7

I'm working on a windows shell extension, and unfortunately, when making changes to the DLL, I must restart windows explorer (since it keeps the DLL in memory).

I found this program from Dino Esposito, but it doesn't work for me.

void SHShellRestart(void)
{
    HWND hwnd;
    hwnd = FindWindow("Progman", NULL );
    PostMessage(hwnd, WM_QUIT, 0, 0 );
    ShellExecute(NULL, NULL, "explorer.exe", NULL, NULL, SW_SHOW );
    return;
}

Does any one have something they can share to do this?

P.S. I realize that I can go to task manager and kill the explorer process, but I just want to do it the lazy way. Besides, this enables automation.

P.P.S I am using .NET for the development, but the shell restart functionality could be in C, C++ or a .NET language. It will simply be a small stand-alone executable.

6

A fool-proof solution:

foreach (Process p in Process.GetProcesses())
{
    // In case we get Access Denied
    try
    {
        if (p.MainModule.FileName.ToLower().EndsWith(":\\windows\\explorer.exe"))
        {
            p.Kill();
            break;
        }
    }
    catch
    { }
}
Process.Start("explorer.exe");
  • 2
    A bit of flaw in the logic. You'll restart a new explorer process for each one you delete. Put process.Start outside the foreach. – Benoit Mar 3 '09 at 11:37
  • 1
    Oh yes, sorry :) – wj32 Mar 6 '09 at 23:38
9

After parsing some of the earlier answers and doing a bit of research, I've created a little complete example in C#. This closes the explorer shell then waits for it to completely shut down and restarts it. Hope this helps, there's a lot of interesting info in this thread.

using System;
using System.Collections.Generic;
using System.Linq;
using System.Text;
using System.Runtime.InteropServices;
using System.Diagnostics;
using System.Threading;

namespace RestartExplorer
{
class Program
{
    [DllImport("user32.dll", SetLastError = true)]
    static extern bool PostMessage(IntPtr hWnd, [MarshalAs(UnmanagedType.U4)] uint Msg, IntPtr wParam, IntPtr lParam);

    [DllImport("user32.dll", SetLastError = true)]
    static extern IntPtr FindWindow(string lpClassName, string lpWindowName);

    const int WM_USER = 0x0400; //http://msdn.microsoft.com/en-us/library/windows/desktop/ms644931(v=vs.85).aspx

    static void Main(string[] args)
    {
        try
        {
            var ptr = FindWindow("Shell_TrayWnd", null);
            Console.WriteLine("INIT PTR: {0}", ptr.ToInt32());
            PostMessage(ptr, WM_USER + 436, (IntPtr)0, (IntPtr)0);

            do
            {
                ptr = FindWindow("Shell_TrayWnd", null);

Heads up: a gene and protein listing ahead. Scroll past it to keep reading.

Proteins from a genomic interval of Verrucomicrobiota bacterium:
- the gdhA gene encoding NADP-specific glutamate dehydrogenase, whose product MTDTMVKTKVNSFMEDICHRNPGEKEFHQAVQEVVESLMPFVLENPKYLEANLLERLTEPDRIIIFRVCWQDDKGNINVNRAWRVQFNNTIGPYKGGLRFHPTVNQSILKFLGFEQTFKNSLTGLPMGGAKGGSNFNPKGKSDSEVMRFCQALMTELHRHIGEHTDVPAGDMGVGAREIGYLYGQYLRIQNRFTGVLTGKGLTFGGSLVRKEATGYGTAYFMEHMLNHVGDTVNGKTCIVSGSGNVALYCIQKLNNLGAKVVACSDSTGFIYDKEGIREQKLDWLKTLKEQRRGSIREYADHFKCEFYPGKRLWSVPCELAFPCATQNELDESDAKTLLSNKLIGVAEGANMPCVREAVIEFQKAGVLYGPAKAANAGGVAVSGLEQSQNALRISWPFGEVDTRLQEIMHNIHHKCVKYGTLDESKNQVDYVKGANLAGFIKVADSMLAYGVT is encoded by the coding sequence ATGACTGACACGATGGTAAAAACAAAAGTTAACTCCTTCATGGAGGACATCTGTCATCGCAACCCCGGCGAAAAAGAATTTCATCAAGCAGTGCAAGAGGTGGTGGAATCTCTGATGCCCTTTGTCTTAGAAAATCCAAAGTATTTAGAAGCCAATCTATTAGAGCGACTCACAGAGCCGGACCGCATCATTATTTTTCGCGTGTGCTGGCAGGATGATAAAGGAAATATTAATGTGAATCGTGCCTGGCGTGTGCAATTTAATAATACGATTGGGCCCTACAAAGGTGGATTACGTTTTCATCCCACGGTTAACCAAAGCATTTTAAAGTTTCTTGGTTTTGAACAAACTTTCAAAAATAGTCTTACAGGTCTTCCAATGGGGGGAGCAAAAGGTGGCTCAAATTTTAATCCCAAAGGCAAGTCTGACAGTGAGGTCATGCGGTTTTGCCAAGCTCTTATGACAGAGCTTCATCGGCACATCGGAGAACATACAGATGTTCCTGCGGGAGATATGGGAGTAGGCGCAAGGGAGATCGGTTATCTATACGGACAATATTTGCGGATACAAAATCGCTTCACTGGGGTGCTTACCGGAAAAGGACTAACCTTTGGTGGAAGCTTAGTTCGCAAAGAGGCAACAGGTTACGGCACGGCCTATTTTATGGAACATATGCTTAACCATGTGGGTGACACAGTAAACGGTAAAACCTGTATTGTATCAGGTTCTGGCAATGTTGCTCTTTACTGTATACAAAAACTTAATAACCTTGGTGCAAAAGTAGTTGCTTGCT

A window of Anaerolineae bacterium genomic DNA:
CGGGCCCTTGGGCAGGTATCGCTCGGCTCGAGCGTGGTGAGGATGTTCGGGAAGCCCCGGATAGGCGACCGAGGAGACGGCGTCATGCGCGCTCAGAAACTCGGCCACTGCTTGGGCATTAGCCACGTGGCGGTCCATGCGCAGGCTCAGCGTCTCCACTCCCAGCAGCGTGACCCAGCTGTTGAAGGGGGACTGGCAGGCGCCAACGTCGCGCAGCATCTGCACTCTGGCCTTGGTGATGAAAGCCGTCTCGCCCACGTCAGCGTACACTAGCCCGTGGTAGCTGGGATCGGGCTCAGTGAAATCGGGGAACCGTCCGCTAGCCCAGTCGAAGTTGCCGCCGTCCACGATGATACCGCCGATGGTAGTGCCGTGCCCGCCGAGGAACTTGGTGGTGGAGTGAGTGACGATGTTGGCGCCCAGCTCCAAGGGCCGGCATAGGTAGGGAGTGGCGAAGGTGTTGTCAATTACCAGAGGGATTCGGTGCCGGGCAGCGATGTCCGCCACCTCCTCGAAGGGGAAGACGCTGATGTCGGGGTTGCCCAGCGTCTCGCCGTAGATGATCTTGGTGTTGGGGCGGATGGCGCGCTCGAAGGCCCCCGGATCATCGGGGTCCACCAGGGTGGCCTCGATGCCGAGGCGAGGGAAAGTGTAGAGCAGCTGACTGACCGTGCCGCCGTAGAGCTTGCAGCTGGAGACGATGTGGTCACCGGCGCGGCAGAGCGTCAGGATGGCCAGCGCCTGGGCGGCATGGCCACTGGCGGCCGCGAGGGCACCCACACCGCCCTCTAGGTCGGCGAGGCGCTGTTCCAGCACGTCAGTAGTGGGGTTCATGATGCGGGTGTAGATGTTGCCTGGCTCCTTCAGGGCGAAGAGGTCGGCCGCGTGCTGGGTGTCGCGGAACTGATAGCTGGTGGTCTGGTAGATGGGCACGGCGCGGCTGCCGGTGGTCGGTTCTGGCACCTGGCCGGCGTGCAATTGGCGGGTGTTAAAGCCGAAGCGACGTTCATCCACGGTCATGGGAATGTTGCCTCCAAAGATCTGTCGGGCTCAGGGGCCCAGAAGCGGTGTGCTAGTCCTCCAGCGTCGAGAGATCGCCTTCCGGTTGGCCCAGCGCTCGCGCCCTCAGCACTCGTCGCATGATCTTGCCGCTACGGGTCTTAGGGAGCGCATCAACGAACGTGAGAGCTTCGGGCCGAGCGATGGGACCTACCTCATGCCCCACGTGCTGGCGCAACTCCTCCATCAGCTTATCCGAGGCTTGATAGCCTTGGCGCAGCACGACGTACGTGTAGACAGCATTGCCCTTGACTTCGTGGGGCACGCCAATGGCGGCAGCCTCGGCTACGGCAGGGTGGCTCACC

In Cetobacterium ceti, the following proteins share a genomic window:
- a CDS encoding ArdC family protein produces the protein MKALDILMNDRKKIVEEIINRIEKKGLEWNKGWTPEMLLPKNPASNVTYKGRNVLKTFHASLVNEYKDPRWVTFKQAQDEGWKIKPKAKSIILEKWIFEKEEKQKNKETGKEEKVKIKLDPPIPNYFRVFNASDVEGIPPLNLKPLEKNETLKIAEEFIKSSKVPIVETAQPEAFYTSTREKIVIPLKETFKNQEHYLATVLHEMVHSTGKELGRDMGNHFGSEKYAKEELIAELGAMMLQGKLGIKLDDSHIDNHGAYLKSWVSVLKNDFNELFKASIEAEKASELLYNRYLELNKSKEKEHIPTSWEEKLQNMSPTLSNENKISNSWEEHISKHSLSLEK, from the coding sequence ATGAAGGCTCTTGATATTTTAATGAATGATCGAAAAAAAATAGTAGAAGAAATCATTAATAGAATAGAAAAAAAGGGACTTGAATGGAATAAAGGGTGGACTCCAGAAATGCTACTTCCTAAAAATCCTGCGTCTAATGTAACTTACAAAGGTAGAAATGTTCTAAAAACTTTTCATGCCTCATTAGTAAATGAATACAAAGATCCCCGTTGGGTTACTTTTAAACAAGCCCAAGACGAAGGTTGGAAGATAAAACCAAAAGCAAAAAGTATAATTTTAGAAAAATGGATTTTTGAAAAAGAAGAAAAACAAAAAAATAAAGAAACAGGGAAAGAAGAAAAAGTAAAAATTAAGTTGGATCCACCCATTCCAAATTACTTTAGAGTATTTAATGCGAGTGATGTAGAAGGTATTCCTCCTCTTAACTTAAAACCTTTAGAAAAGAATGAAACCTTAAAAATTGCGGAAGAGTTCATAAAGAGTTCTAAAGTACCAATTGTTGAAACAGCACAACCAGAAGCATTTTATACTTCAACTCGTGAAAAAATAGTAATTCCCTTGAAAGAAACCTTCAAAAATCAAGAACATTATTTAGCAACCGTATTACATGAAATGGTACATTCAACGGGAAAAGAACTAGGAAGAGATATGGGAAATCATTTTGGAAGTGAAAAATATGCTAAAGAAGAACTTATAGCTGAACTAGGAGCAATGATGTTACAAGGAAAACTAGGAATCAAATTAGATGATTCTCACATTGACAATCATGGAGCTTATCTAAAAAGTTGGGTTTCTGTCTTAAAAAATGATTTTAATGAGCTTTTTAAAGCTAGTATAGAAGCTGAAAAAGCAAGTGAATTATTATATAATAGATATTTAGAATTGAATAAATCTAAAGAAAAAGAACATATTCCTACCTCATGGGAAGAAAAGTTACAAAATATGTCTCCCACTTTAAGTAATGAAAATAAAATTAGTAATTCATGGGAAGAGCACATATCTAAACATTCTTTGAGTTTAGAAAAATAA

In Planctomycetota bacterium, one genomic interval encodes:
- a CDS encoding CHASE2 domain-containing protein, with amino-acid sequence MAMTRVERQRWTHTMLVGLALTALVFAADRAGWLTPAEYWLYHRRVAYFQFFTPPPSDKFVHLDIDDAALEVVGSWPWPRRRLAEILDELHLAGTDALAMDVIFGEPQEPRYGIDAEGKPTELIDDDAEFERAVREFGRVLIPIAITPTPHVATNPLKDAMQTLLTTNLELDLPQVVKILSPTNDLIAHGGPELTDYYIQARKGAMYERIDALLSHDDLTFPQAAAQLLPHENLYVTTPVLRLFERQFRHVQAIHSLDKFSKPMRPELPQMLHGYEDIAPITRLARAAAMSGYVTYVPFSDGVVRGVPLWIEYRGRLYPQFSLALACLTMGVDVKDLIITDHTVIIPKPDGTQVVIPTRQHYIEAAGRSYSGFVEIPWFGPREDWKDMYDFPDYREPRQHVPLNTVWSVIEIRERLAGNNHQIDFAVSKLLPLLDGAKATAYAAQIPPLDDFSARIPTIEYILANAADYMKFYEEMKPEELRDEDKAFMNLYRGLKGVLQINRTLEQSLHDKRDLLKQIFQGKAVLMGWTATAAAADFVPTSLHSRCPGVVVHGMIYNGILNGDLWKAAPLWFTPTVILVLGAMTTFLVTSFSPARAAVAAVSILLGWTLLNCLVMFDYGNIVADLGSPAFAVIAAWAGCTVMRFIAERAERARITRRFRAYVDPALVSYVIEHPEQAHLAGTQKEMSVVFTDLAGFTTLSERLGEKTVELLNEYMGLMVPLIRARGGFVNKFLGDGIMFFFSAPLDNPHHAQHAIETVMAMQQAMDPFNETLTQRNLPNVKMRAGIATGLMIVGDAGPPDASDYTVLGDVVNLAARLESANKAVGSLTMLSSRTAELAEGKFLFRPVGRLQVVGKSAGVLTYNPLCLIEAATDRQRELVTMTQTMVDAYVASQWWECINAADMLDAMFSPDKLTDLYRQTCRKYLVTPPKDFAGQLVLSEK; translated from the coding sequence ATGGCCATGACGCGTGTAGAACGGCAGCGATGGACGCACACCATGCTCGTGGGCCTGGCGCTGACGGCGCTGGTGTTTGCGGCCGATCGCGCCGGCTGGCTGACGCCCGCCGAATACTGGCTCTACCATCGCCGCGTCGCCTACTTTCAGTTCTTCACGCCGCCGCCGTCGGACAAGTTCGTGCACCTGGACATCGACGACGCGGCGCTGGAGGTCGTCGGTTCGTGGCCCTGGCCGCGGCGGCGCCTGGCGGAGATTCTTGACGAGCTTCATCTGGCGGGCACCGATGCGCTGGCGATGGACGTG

Console.WriteLine("PTR: {0}", ptr.ToInt32());

                if (ptr.ToInt32() == 0)
                {
                    Console.WriteLine("Success. Breaking out of loop.");
                    break;
                }

                Thread.Sleep(1000);
            } while (true);
        }
        catch (Exception ex)
        {
            Console.WriteLine("{0} {1}", ex.Message, ex.StackTrace);
        }
        Console.WriteLine("Restarting the shell.");
        string explorer = string.Format("{0}\\{1}", Environment.GetEnvironmentVariable("WINDIR"), "explorer.exe");
        Process process = new Process();           
        process.StartInfo.FileName = explorer;
        process.StartInfo.UseShellExecute = true;
        process.Start();

        Console.ReadLine();

    }
}
}
  • Very nice, I took what you have done and made a static class for use within a winform's application and it works perfectly on Windows 7 Pro 64 bit – David Hirst Dec 3 '13 at 12:40
  • It seems this is the only proper way to shutdown explorer. But I wonder what is WM_USER + 436 message? It's kind of undocumented feature? – user6416335 Jul 4 '17 at 13:07
  • @AlekDepler it's the same like CTRL+SHIFT+Right click on taskbar and choosing "Exit explorer" aka: a way to gracefully exit the windows shell process. – breez Mar 12 '18 at 18:39
6

I noticed no one addressed the issue of starting explorer.exe as the shell, rather than it just opening an explorer window. Took me a while to figure this out, turns out it was something simple:

string explorer = string.Format("{0}\\{1}", Environment.GetEnvironmentVariable("WINDIR"), "explorer.exe");
        Process process = new Process();
        process.StartInfo.FileName = explorer;
        process.StartInfo.UseShellExecute = true;
        process.Start();

You have to set the StartInfo.UseshellExecute as true to get it to restart as the shell.